SADC snubs Chamisa, European Union

IN a dramatic snub to CCC leader Mr Nelson Chamisa and his Western handlers, SADC on Thursday published its final report on the Zimbabwe elections that omitted opinionated submissions contained in the hugely discredited preliminary SADC Election Observer Mission (SEOM).

This effectively closed the country’s 2023 election chapter, leaving the opposition and its Western handlers clutching at straws.

Far from calling for the far-fetched fresh elections, or an extraordinary SADC summit that the CCC was desperately hoping for, the final report commended Zimbabwe for holding free and peaceful elections.

Part of the final reports reads: “The SEOM commends the people of Zimbabwe for conducting themselves in a peaceful, orderly and exemplary manner during the pre-election phase, voting days, and the immediate post-election period.”

Further, the final report commended political leaders in Zimbabwe “for spreading the message of peace and non-violence throughout the electoral cycle”.

Although it raised issues with some aspects in the August 23 harmonised elections, something that is not unique to Zimbabwe, the final report advised aggrieved parties to seek internal remedies.

“The SEOM calls for all concerned parties to ensure that any grievances with respect to the election results are channelled through the appropriate legal processes to ensure the exhaustion of domestic legal remedies.”

Post the elections, the opposition alleged that the polls had been rigged but did not petition the courts for remedy in accordance with the country’s laws, instead they clung on the dubious and hugely discredited SEOM preliminary report as a political lifeline.

The final report puts a nail on the coffin of those misplaced hopes as its recommendations will only be considered by Zimbabwe whether to adopt or reject.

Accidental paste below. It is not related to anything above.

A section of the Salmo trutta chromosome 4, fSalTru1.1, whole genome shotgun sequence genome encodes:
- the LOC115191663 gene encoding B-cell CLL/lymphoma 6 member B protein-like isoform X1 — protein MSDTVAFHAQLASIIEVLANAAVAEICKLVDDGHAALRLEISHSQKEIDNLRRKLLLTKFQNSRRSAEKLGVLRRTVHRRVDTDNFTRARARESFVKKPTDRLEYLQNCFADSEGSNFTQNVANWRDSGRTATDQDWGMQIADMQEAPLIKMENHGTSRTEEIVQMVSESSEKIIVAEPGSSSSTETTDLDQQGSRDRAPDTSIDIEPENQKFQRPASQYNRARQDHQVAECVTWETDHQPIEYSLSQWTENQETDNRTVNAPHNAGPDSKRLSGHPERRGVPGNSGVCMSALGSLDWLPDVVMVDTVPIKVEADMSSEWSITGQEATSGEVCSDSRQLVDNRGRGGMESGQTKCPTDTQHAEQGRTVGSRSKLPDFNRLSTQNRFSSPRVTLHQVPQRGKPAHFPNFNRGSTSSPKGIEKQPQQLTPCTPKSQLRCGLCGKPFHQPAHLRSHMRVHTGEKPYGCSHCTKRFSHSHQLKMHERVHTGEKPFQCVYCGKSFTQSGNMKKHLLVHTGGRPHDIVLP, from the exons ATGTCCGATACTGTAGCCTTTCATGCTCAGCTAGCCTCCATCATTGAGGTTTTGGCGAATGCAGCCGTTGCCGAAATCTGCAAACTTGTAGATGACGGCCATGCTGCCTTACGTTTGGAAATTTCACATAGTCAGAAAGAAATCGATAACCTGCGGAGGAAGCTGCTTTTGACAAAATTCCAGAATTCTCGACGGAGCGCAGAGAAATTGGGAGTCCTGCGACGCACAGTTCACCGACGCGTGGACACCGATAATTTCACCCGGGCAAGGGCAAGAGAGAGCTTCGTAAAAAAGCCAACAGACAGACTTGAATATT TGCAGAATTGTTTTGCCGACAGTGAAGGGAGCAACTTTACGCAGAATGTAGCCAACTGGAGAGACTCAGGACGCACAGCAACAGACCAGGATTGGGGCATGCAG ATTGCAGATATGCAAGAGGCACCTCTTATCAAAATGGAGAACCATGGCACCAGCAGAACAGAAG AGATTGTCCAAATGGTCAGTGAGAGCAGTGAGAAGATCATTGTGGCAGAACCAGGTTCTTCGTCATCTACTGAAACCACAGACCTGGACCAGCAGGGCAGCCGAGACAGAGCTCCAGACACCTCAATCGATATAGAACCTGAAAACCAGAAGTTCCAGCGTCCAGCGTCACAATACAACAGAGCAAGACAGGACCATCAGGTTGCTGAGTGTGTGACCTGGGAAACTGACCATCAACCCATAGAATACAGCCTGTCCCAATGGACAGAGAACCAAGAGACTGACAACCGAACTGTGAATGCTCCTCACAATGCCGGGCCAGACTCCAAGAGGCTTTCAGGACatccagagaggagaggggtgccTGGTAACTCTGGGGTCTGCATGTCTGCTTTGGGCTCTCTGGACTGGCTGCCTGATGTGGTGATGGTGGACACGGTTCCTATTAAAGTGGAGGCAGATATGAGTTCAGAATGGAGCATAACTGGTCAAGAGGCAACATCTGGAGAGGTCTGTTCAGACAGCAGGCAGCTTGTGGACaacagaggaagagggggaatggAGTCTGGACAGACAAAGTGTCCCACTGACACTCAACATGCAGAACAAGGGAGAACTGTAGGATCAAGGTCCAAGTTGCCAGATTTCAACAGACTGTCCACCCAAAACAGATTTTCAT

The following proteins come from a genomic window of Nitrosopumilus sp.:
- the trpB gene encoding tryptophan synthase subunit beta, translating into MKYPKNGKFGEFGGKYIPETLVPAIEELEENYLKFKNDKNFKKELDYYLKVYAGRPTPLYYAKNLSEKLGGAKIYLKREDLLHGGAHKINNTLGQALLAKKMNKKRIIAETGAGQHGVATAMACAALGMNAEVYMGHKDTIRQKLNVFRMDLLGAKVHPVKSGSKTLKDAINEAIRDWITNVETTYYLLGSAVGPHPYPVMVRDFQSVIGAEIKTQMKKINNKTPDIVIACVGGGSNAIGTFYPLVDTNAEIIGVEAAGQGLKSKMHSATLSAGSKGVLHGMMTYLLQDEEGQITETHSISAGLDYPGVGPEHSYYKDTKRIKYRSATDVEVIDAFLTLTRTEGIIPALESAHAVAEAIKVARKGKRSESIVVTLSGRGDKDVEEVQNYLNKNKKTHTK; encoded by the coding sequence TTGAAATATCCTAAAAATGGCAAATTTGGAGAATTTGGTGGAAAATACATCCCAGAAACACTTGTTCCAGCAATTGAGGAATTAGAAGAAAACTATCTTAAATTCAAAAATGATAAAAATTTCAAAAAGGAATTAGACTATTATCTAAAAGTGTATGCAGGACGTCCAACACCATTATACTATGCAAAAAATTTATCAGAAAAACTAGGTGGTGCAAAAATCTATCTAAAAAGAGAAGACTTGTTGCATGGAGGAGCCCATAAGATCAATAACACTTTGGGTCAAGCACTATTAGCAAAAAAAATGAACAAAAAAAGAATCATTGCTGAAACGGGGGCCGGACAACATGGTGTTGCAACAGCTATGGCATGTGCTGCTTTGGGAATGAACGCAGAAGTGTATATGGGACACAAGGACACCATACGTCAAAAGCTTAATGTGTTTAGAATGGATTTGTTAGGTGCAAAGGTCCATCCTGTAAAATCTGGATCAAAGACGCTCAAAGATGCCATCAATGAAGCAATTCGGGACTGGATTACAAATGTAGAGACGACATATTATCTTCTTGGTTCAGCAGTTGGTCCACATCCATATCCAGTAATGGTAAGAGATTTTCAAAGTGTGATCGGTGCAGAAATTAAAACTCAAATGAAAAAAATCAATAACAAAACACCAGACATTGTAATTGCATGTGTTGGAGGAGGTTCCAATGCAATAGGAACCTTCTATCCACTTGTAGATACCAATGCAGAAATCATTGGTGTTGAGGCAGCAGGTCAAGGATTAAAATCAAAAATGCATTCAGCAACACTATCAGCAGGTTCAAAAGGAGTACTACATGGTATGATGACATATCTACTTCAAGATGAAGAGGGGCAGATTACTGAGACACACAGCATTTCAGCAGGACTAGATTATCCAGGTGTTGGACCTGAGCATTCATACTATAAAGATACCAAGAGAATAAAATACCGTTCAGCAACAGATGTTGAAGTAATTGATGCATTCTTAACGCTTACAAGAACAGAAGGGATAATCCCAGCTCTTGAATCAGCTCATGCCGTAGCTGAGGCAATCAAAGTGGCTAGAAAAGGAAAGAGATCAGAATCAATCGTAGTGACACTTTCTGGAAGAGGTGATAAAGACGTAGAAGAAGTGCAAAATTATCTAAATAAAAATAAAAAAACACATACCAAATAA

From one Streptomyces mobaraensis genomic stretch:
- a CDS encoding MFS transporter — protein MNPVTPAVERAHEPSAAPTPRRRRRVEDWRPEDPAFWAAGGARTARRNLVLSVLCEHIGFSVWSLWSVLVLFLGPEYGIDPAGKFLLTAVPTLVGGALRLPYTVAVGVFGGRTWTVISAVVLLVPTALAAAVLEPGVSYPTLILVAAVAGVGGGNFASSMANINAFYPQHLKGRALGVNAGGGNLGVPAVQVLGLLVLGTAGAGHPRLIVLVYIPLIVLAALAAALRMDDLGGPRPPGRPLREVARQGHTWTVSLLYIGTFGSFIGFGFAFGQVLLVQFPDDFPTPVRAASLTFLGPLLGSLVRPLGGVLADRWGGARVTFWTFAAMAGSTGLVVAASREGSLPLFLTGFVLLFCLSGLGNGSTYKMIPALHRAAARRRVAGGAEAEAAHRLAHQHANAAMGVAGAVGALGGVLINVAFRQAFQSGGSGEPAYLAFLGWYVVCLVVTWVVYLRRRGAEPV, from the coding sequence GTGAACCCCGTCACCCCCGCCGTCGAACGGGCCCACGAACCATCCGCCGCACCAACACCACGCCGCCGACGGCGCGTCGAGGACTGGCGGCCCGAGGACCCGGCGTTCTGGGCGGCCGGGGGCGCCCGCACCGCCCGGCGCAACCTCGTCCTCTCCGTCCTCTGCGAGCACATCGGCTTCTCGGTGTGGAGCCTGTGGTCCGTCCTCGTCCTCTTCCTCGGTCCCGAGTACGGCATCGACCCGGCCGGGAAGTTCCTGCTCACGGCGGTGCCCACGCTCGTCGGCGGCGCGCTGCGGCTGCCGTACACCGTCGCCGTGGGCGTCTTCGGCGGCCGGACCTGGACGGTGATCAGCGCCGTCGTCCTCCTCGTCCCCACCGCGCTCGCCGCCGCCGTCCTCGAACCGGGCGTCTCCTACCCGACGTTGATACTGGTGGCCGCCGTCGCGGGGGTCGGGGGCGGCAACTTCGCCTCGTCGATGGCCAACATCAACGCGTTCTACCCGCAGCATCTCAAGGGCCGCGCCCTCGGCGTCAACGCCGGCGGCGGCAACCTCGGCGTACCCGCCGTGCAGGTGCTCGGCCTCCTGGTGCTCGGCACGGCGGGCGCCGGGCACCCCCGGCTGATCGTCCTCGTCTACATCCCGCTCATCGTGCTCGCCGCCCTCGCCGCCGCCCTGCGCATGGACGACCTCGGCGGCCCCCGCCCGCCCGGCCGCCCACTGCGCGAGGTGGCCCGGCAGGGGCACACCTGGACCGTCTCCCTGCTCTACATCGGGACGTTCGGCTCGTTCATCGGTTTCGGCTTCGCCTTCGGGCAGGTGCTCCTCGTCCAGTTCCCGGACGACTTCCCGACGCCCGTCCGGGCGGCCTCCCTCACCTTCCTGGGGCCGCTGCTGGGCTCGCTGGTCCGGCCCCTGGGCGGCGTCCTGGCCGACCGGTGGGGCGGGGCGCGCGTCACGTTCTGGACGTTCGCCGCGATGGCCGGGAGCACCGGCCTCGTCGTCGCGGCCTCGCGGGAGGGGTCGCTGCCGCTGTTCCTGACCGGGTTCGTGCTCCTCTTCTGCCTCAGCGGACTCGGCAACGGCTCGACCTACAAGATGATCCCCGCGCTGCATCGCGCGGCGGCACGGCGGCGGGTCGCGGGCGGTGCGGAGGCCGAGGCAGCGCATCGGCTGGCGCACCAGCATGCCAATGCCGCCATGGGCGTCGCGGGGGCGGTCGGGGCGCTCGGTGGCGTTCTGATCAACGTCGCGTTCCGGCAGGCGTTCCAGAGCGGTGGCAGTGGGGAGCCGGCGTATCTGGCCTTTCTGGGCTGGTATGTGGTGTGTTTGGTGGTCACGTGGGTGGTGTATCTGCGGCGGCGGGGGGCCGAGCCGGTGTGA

In terms of Section 11.8.2 of the SADC Principles and Guidelines, when SEOM publishes and officially submits the election reports, Member States which held elections, may: (a) consider the recommendations advanced by the SEOM for improving the conduct of elections; and (b) submit to the Chair of the Organ, a response to the SEOM report.”

It is a dramatic snub on CCC leader Mr Nelson Chamisa, who has been canvassing regional support for the adoption of the adverse preliminary report. In a way, SADC told the opposition leader do not bother us instead use the internal mechanisms and processes to find recourse to your grievances.

The climb down in the report is also in part a capitulation to Harare’s fiery response to the biased preliminary report and a series of diplomatic engagements by President Mnangagwa during his trip to the United Nations General Assembly in September turned the pendulum and resultantly saw the deployment of sober heads to observe regional plebiscites.

However, the biggest loser is apparently the European Union (EU) which hoped to derive traction from a censorious SADC report and now they have a bad situation in their hands whether to tone down on their final report which is due in November against changed circumstances.

It equally remains to be seen whether authorities in Harare would allow the EU team to come to Zimbabwe given their well recorded predetermined stance on the country’s elections, even before they were held.

This all comes after Brussels was told of the unholy alliances that existed between some of their staff and CCC members like Gladys Hlatshayawo, who allegedly received generous amounts of money ahead of the elections.

On its part, SADC chose to stand with Zimbabwe, which will next year assume the chairmanship of the regional body and that again might have contributed to the watering down of the final report.


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